Encyclopedia of Fantasy (1997)
Anstey, F

 Icon made by Freepik from www.flaticon.com

Working name of UK writer, humorist and long-term contributor to Punch Thomas Anstey Guthrie (1856-1934); his intended pseudonym was T Anstey, the "F" stemming from a misprint. He is best-known for humorous fantasies introducing Topsy-Turvy elements into Victorian life through some arbitrary, capricious magical intrusion.

His debut novel, Vice Versâ, or A Lesson to Fathers (1882; rev 1883) (the circumflex is sic), was highly successful. A magic "Garudâ Stone" grants the insincere Wish of a stern Victorian father to be a boy again: his Metamorphosis encourages his school-hating son to wish for adult stature and freedom, resulting in Identity Exchange. Unable to shed pompous speech-patterns, the father suffers condignly at boarding-school and, as a man who Learns Better, enjoys improved relations with his son when the Spell is undone. The book's stage version was Vice Versa: A Farcical Fantastic Play in Three Acts (1910); it has been twice filmed as Vice Versa.

In The Tinted Venus (1885) a young man commits the classic error of jokingly placing his engagement Ring on a park's statue of Aphrodite – which the Goddess animates (see Pygmalion), loftily accepting his presumed love and causing predictable fiancée trouble. (Tim Powers's The Stress of Her Regard [1989] reprised the notion.) This disruptive pattern continues with A Fallen Idol (1886), where an artist's life is afflicted by his innocent possession of a malevolent Indian (Jain) idol, which destroys a loved dog by toppling on it, ruins the painter's reputation by making unflattering changes to his portraits, and even renders him temporarily colour-blind (at least in Illusion).

FA's fantasy ideas are often imperfectly followed through: after Vice Versâ he seemed too ready to eke out situational humour with conventionally snobbish gibes at the lower middle classes (The Tinted Venus) or policemen and foreigners with "comic" accents (A Fallen Idol). Nor are his resolutions hugely ingenious, a low point being the otherwise entertaining Tourmalin's Time Cheques (A Farcical Extravagance) (1885; vt The Time Bargain, or Tourmalin's Cheque Book 1905). This Time Fantasy supposes that idle hours – here, on a steamship voyage – may be deposited in the Time Bank at compound interest, and drawn out when required. When after landfall the hero wearies of London and cashes a cheque for some idyllic sea-travel time, the restored hours arrive out of sequence and prove unexpectedly eventful: time paradoxes confuse his romantic entanglements, building to such delirious complexity that FA resorts to making the whole farrago a deckchair Dream.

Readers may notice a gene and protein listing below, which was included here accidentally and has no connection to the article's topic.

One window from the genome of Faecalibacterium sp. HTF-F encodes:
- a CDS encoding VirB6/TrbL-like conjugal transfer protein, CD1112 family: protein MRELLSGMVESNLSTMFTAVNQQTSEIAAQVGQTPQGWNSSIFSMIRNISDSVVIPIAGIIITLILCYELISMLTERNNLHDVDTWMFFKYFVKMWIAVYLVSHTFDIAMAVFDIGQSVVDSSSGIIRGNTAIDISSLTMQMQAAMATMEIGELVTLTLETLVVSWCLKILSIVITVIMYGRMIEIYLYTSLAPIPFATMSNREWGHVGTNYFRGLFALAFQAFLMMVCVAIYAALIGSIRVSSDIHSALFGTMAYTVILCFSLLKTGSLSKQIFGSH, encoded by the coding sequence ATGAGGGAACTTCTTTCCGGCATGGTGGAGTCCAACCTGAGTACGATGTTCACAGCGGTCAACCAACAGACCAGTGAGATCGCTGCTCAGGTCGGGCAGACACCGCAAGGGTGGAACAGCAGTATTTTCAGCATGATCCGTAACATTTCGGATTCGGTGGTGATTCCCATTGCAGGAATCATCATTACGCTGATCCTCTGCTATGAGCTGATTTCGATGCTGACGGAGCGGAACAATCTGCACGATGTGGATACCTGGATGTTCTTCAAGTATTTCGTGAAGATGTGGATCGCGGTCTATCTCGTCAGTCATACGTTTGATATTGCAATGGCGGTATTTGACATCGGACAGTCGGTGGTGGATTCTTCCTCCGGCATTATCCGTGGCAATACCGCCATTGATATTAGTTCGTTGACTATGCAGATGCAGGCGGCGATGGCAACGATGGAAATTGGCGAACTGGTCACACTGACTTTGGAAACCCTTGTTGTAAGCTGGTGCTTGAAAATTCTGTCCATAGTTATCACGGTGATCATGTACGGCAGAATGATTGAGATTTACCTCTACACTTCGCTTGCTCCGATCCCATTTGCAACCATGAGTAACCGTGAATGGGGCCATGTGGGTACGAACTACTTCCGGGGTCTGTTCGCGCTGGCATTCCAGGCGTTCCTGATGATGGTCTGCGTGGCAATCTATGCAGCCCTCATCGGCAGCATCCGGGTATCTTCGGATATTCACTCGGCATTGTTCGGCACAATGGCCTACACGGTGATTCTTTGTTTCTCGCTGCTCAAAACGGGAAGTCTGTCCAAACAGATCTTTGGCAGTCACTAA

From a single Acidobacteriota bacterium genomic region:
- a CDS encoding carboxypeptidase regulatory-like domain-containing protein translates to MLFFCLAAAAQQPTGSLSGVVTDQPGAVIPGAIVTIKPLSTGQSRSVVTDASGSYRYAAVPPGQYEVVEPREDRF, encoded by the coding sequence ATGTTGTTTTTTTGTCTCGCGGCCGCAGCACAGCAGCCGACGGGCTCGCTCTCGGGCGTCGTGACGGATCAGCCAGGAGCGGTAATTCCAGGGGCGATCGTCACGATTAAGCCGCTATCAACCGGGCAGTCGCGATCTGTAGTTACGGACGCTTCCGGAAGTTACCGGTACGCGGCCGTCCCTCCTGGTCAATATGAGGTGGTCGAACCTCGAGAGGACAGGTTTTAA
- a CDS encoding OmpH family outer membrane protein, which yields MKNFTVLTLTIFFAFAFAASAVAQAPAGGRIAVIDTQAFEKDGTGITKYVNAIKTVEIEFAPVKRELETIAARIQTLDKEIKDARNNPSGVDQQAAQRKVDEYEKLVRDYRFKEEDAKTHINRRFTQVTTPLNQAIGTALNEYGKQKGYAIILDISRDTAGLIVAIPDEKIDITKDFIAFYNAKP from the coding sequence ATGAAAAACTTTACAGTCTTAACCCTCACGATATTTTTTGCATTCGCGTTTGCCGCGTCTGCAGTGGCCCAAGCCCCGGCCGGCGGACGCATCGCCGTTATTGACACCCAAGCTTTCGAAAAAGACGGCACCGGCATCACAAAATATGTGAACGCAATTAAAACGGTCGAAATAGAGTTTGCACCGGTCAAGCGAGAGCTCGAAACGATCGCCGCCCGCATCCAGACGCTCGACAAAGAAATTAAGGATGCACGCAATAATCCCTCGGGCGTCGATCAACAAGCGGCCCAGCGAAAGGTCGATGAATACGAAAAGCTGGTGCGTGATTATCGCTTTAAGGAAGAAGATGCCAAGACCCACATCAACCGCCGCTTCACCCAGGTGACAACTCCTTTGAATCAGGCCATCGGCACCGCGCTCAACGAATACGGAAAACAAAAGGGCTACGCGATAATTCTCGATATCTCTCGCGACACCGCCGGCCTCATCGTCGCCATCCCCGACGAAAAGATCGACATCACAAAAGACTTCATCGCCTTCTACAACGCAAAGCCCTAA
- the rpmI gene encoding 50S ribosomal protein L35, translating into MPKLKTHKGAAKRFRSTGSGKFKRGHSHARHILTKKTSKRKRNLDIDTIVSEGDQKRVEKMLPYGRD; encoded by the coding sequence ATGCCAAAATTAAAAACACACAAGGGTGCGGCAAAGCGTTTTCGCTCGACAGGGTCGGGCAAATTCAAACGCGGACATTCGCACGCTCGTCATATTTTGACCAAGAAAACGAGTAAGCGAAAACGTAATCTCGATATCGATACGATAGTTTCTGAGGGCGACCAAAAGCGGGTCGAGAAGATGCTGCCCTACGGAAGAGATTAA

The Brass Bottle (1900) offers a fruitfully funny situation as a grateful released Genie showers its benefactor with increasingly embarrassing boons – the transformation of his cheap London lodgings into a palace of more than Oriental splendour convinces staid prospective in-laws that he may lack thrift, and a belly-dancer is even worse received. Eventually the genie is neutralized by resourceful bluffing. A stage version appeared as The Brass Bottle: A Farcical Fantastic Play (1911), and it was filmed as The Brass Bottle (1964) starring Tony Randall and Burl Ives; this was FA's nearest return to the early success of Vice Versâ.

In Brief Authority (1915) departs from FA's usual template, with a stiff Victorian lady becoming queen over the Folktale country of the Grimm Brothers (see Ruritania); this was his last novel. Shorter stories and squibs appear in The Black Poodle and Other Tales (coll 1884), The Talking Horse (coll 1891 US) – whose title story prefigures the masterful Talking Animal and submissive rider of C S Lewis's The Horse and His Boy (1954) – Salted Almonds (coll 1906), Percy and Others (coll 1915) – the first five stories relating the adventures of a bee – and The Last Load (coll 1925). These apply routine humour to animated Toys, Animal Fantasy, Fairytales, family Curses, Ghosts and (a rare serious story) Sirens. Humour and Fantasy (omni 1931) assembles Vice Versâ, The Tinted Venus, A Fallen Idol, The Talking Horse, Salted Almonds and The Brass Bottle; FA's new introduction shows a certain resignation at never having outdone the then 49-year-old Vice Versâ. [DRL]

other works: The Giant's Robe (1884) and The Pariah (1889), both associational; The Statement of Stella Maberley, Written by Herself (1896), published anon; Paleface and Redskin, and Other Stories for Girls and Boys (coll 1898); Only Toys! (1903), for children.

further reading: A Long Retrospect (1936), autobiography.

Thomas Anstey Guthrie


This entry is taken from the Encyclopedia of Fantasy (1997) edited by John Clute and John Grant. It is provided as a reference and resource for users of the SF Encyclopedia, but apart from possible small corrections has not been updated.